Before I get too bogged down, I have to congratulate Novak Djokovic and Rafael Nadal for an unbelievable display of heart during one of the greatest matches and major finals of all time. Even nearing the six hour mark, the two played breathtaking tennis from start to finish, in fact they probably played even better at the end.
And while all those records are great, the Nadal-Djokovic match-up is becoming supremely interesting from a tactical and strategic standpoint. From the very beginning, you could tell the two were playing a chess match. Nadal came out with a new strategy to disrupt the wrecking machine that Djokovic has become and it paid dividends throughout the first set and particularly towards the end of the match, as well. One of the most significant things Nadal came out with was the body serve. First of all, I never understood why more players don’t do this. It’s unbelievably effective because it is almost always going to be difficult to return and since no one ever hits it, it’s always going to come as a surprise. When you consider that Djokovic is the best returner in the game (and possibly of all time) and you see how he struggled to get that serve back in play, I really hope more players employ this tactic in the future. Not just against Djokovic but in general.
Another shot Nadal employed was the down-the-line backhand. While not as much of a killer shot the way Djokovic’s is, this shot proved to be extremely useful for Nadal when he needed to open the court and blast a forehand winner. I felt that Nadal changed directions on both strokes extremely well throughout the match and that was something we never really saw him do well last year. The ability to change directions easily is a huge part of Djokovic’s success throughout his career and while Nadal doesn’t do it quite as well, he showed great improvement last night. This was especially evident in the fourth set when Nadal was facing triple break point. It can be said that Djokovic wasted some ample opportunities to win the fourth set, but I don’t consider this one of them. Nadal simply played five unbelievable points, one of which included a backhand down-the-line winner.
Despite executing some new tactics to great effect, Nadal still lost the match. One of the reasons for this is because of his inability to execute his game plan during the second and third sets. The first and fourth sets showed a different dynamic in the match up. But the middle two sets were extremely familiar. Nadal played too defensively and Djokovic plowed right through him. Of course this had a lot to do with Djokovic, as well. Nadal was hitting his forehand unbelievably well throughout the match and it seemed like Djokovic played into it too often in the first set. By the middle of the fourth, Nadal didn’t even look like he had a forehand. Djokovic kept him pinned to the backhand corner and it paid off. It was also interesting to note how much Nadal was slicing. I think he may have taken this play from Andy Murray and Roger Federer who have great success against Djokovic with the slice, but Nadal’s slice sits up too much and I was surprised that he resorted to it so often. Especially because he was hitting his backhand extremely well, better than he has since probably the 2010 US Open.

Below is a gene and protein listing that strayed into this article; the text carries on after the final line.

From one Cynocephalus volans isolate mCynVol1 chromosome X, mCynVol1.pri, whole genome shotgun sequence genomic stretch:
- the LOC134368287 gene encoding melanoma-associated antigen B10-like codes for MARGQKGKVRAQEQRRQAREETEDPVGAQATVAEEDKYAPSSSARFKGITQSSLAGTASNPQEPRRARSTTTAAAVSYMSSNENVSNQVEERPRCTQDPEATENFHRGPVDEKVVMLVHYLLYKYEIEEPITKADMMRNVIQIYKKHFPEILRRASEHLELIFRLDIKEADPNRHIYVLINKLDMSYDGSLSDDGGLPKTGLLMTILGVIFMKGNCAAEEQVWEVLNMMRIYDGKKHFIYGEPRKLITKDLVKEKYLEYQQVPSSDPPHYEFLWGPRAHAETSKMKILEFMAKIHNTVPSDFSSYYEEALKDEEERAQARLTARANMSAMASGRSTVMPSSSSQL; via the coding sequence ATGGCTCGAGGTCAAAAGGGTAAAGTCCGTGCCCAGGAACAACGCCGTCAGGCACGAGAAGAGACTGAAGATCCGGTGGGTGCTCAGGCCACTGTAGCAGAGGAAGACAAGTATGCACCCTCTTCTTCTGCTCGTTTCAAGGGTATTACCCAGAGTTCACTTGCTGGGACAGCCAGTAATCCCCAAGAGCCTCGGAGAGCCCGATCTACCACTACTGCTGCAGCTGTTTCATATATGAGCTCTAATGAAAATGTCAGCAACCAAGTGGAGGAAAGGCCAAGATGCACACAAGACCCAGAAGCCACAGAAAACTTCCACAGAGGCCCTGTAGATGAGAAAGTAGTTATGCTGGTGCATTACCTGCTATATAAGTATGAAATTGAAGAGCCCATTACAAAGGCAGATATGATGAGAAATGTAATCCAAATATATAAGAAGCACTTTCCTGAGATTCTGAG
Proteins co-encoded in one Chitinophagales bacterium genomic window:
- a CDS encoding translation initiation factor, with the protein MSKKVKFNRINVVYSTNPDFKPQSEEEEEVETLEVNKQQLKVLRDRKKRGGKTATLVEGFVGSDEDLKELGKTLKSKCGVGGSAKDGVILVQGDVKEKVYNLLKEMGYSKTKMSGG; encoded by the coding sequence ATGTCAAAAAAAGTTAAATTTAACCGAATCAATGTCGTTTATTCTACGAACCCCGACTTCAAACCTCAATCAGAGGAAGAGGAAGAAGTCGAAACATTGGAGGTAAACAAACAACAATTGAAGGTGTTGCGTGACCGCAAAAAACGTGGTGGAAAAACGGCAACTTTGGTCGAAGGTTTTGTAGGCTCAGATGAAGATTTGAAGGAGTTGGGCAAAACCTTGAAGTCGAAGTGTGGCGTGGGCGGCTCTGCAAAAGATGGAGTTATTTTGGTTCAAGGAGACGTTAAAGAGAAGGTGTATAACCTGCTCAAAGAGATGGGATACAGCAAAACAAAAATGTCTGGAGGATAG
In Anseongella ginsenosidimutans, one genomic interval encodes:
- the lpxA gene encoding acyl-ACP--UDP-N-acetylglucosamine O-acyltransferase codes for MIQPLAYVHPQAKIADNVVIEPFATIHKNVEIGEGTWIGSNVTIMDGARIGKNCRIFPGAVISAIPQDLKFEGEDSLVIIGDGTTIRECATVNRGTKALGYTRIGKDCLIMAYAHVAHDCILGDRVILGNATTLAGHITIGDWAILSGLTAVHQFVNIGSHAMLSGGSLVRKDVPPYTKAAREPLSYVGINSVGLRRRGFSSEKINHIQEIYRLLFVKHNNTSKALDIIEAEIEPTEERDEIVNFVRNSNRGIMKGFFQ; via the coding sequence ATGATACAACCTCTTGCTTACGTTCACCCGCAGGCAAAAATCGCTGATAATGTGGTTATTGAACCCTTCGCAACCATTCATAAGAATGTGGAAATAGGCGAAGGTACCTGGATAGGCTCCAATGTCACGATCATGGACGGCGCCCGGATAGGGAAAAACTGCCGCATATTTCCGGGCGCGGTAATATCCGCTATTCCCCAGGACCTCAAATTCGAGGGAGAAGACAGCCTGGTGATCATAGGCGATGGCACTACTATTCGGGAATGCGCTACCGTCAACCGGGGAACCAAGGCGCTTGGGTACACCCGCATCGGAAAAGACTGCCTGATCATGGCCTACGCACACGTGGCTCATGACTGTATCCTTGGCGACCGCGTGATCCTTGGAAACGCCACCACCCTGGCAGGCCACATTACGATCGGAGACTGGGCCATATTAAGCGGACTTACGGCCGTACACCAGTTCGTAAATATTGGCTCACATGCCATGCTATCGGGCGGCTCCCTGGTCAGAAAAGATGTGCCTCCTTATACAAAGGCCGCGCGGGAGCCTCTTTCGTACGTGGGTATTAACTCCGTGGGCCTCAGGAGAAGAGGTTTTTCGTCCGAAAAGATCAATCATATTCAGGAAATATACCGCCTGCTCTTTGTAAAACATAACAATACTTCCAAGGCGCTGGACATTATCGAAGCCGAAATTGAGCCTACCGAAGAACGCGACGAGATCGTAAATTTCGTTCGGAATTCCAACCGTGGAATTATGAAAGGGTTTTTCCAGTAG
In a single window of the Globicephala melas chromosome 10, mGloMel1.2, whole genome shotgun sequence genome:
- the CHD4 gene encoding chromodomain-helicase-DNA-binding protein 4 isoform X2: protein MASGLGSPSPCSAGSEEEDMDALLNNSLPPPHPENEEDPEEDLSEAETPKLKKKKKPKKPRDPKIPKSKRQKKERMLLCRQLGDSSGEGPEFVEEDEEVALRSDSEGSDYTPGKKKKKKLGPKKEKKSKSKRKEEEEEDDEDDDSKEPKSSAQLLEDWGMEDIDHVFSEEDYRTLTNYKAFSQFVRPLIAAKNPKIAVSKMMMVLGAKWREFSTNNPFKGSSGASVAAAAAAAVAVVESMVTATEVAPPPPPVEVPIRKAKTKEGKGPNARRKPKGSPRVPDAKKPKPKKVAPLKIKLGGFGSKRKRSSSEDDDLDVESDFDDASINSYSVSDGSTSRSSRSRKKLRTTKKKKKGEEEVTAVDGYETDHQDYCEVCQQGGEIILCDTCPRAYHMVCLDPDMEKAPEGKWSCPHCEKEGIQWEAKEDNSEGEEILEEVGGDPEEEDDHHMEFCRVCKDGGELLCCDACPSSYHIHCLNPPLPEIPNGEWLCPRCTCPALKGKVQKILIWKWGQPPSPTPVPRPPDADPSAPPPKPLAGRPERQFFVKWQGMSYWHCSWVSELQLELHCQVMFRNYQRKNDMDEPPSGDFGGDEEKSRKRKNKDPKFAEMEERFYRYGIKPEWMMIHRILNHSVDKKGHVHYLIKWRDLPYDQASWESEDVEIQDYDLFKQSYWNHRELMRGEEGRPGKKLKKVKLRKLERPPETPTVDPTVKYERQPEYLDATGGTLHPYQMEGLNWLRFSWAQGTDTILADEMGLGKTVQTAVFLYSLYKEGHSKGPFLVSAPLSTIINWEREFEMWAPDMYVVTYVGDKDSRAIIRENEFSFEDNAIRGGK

After over four and a half hours of play when the two were entering the fifth set, it seemed like they were at a stale mate. Neither player brought anything new into the fifth set, as there was nothing new to bring. It became a battle of the heart and fitness, and what a fantastic battle it was. Djokovic looked out of gas for the first half of the set until Nadal blinked serving 4-2 30-15 by missing an easy backhand pass. Djokovic got his 16th wind and eventually grinded Nadal down before closing it out.
In his post match presser, Nadal said, “ I didn’t have mental problems today against him. I had in 2011 all these mental problems. Today I didn’t have. I compete with normal conditions against him, no?”
Maybe not to the extent of last year, but I don’t fully agree with Nadal on this one. Against anyone else, he makes that backhand. Against anyone else, he doesn’t fall to his knees after winning the fourth set. This one meant a lot to Nadal and he showed it. But somehow Djokovic thwarted him again. And while Nadal certainly has to be proud of how he fought, there is still the issue that Djokovic could have won the match sooner. It seemed like Nadal was well on his way to the title in that fifth set but I think Nadal still played hopeful tennis, as in, he was hoping to win rather than believing he could actually do it.
I don’t expect Nadal to go away, but one has to wonder if he’ll ever even get to a match point against the Serb again.
One final thought, Nadal has reached four straight major finals, regardless of the last three losses, this is an unbelievable accomplishment. And there’s good reason to believe he’ll be in his fifth final in a few months. As for Djokovic, well, it looks like he’s as unbeatable as ever, if not more so.
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